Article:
Jurassic Coast Walk: Exploring Lulworth Cove, Durdle Door and White Nothe

Named for its richness in ancient fossils, the Jurassic Coast’s beauty has also been the inspiration for works of fiction and is the real life setting of some old smugglers tales. Mammut sent Cicerone Walking Guides author and Jurassic Coast expert, Ronald Turnbull, along with local outdoor photographer Pete Elliott to explore the towering white cliffs above, the ancient fossils beneath and the secret smuggler routes of the coastal paths - here's how it went.

Beginning at Lulworth Cove

Just after sunrise on the Dorset coast – a grey early-Spring day, and a cold wind blowing. The fantastic sea-arch of Durdle Door stands against a steely blue sea. But in against the biscuit-coloured beach, the waves are an unlikely turquoise blue. If I saw it in a photograph, I'd think the photographer had been overdoing it a bit in the post-processing. But that explanation won't do for real life… It takes a moment to work out that somewhere around the corner the sea must be rinsing through the debris of a recent rockfall, and re-colouring itself with chalk dust.

 

The Jurassic Coast is the UK's longest, and third-thinnest, World Heritage Site. Its 154km of coastline offer airy clifftops, grassy downland, and cunning little coves miles from the tarmac road. A waymarked path with National Trail status, part of the 1000km South West Coast Path, runs along it from end to end. Inland, the chalk downland has a network of grassy bridleways, offering the same huge sea views from slightly further away and a hundred metres higher up. Combine coast with downland for an out-and-back that can be any length you like. Today's plan was to cover the coastline's most exhilarating section, the high chalk cliffs between Lulworth Cove and Osmington. The downland, though higher up in elevation, has less up and down than the coast path, so it's the easy bit of the out-and-back walk. The miles slip away on the grassy paths, with the grey sea stretching to the paler grey hump that's the almost-island of Portland low against the sky.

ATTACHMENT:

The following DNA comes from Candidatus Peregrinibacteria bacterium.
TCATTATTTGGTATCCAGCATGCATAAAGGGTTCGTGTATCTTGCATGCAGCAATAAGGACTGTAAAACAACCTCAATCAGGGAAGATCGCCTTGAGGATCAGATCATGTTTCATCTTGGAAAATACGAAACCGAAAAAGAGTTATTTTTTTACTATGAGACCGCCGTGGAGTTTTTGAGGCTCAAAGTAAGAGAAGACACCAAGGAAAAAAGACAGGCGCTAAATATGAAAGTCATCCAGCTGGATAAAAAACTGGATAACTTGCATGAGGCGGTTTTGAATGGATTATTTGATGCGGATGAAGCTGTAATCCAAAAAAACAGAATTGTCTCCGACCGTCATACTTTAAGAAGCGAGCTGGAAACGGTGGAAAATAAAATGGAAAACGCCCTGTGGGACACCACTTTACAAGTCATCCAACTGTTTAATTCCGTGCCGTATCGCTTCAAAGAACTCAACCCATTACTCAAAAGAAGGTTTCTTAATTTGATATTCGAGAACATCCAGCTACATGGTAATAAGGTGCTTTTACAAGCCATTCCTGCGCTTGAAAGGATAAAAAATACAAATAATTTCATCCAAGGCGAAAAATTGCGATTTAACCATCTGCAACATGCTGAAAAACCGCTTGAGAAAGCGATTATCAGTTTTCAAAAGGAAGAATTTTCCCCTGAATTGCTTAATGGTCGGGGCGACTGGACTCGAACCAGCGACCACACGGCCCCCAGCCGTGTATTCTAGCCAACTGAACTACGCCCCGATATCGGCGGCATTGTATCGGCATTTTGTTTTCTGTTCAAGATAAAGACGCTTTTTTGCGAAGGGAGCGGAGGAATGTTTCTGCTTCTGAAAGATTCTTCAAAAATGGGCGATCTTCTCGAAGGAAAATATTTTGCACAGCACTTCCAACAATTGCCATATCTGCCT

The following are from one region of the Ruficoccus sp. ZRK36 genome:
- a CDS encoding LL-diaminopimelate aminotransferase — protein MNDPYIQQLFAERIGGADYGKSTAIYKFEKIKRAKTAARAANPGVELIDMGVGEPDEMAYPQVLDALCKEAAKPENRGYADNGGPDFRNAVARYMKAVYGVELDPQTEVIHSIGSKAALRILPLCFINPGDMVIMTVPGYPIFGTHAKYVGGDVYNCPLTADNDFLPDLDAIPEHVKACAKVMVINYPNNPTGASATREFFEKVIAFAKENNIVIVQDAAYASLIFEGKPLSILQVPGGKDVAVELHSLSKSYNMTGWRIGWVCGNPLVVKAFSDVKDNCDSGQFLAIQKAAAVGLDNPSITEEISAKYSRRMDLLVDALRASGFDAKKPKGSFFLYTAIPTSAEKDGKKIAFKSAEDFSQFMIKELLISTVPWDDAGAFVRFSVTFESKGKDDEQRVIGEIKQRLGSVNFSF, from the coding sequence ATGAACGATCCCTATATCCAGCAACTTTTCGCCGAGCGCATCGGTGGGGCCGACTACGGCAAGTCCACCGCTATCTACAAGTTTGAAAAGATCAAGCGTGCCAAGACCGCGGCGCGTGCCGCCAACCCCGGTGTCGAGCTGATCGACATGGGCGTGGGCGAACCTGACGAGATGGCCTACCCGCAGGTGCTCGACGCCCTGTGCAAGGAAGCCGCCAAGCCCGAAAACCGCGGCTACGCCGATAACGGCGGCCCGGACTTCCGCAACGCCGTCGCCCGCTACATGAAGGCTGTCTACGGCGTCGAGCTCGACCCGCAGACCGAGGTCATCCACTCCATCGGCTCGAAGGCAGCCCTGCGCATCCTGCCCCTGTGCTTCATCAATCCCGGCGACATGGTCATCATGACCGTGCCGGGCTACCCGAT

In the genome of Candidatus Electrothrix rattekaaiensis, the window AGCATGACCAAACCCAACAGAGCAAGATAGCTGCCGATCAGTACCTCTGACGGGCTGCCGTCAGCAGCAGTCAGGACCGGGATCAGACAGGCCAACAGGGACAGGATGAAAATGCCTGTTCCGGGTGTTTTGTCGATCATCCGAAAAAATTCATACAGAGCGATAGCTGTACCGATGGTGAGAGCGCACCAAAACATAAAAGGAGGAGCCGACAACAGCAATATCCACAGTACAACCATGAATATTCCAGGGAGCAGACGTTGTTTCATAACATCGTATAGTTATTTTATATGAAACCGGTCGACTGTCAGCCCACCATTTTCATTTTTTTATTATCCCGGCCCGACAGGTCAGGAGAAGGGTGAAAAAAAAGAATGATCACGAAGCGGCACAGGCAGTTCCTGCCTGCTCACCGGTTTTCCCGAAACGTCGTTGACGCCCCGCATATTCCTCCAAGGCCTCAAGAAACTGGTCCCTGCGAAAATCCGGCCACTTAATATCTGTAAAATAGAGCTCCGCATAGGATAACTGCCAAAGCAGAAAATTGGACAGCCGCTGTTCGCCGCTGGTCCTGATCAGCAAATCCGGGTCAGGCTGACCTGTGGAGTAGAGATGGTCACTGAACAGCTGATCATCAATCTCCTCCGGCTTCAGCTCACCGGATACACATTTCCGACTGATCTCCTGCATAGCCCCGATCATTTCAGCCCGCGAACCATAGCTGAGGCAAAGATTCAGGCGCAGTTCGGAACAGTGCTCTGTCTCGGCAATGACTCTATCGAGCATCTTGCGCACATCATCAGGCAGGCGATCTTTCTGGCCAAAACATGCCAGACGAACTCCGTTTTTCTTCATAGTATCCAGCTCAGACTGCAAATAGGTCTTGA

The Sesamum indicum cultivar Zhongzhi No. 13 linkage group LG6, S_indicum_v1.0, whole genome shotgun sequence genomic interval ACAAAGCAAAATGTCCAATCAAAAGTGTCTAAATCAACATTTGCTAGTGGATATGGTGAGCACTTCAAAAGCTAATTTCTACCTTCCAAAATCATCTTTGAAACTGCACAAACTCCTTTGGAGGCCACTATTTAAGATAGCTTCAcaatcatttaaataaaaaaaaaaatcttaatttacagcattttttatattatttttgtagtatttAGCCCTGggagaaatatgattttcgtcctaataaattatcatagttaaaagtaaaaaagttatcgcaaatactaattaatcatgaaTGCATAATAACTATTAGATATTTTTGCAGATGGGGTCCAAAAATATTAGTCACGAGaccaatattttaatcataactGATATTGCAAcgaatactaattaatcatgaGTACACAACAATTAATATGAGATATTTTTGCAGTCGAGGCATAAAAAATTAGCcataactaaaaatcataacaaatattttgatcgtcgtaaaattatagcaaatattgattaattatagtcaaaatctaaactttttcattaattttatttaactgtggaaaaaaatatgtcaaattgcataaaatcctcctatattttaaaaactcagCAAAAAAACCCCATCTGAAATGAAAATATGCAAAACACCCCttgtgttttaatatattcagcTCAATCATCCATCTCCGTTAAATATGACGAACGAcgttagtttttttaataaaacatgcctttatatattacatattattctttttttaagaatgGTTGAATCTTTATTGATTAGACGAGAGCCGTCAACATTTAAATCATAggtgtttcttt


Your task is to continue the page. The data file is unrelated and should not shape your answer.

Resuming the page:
The Smugglers’ Inn at Osmington

The signboard of the Smugglers' Inn at Osmington is a 20th-century invention. Emmanuel Charles and French Pete, who ran their operation from here in the 1790s, were far too sensible smugglers to give it such an obvious name.

 

But even when known as The Crown, its low-hanging thatch, oaken beams, and little sunken windows looking straight out to sea, all mean it couldn't possibly be anything else. Emmanuel's brandy, they say, was so harsh and poisonous that no-one from the village would drink the stuff. We play it safe and stick to the beer.

 

Meanwhile the salt-blistered old sea dog behind the bar passes on legends of the smugglers in a Dorset accent rough enough to strip off barnacles. Except that as this is the 21st century, the person behind the bar is hardly sea-blistered at all as she passes on the legends in the convenient form of seven photocopied A4 sheets. We sit below a poster offering us £500 if we have information leading to the capture of French Pete or his ship…

South West Coast Path